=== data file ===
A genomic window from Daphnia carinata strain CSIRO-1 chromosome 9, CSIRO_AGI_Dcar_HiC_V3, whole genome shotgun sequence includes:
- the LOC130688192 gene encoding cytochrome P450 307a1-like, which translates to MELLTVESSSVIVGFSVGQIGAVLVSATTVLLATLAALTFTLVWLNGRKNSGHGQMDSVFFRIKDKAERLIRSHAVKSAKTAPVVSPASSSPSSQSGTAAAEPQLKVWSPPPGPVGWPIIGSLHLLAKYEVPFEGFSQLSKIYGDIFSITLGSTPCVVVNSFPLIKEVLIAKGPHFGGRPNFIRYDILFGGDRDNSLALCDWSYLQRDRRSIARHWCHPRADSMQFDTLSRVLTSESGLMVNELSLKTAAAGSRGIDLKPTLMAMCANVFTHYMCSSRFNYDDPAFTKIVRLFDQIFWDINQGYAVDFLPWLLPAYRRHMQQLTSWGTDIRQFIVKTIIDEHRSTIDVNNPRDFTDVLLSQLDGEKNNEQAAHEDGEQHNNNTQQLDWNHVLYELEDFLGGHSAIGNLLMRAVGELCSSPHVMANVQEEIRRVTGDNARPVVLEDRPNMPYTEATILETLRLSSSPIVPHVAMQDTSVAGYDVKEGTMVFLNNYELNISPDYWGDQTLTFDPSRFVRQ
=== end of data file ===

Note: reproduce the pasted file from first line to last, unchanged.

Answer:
A genomic window from Daphnia carinata strain CSIRO-1 chromosome 9, CSIRO_AGI_Dcar_HiC_V3, whole genome shotgun sequence includes:
- the LOC130688192 gene encoding cytochrome P450 307a1-like, which translates to MELLTVESSSVIVGFSVGQIGAVLVSATTVLLATLAALTFTLVWLNGRKNSGHGQMDSVFFRIKDKAERLIRSHAVKSAKTAPVVSPASSSPSSQSGTAAAEPQLKVWSPPPGPVGWPIIGSLHLLAKYEVPFEGFSQLSKIYGDIFSITLGSTPCVVVNSFPLIKEVLIAKGPHFGGRPNFIRYDILFGGDRDNSLALCDWSYLQRDRRSIARHWCHPRADSMQFDTLSRVLTSESGLMVNELSLKTAAAGSRGIDLKPTLMAMCANVFTHYMCSSRFNYDDPAFTKIVRLFDQIFWDINQGYAVDFLPWLLPAYRRHMQQLTSWGTDIRQFIVKTIIDEHRSTIDVNNPRDFTDVLLSQLDGEKNNEQAAHEDGEQHNNNTQQLDWNHVLYELEDFLGGHSAIGNLLMRAVGELCSSPHVMANVQEEIRRVTGDNARPVVLEDRPNMPYTEATILETLRLSSSPIVPHVAMQDTSVAGYDVKEGTMVFLNNYELNISPDYWGDQTLTFDPSRFVRQ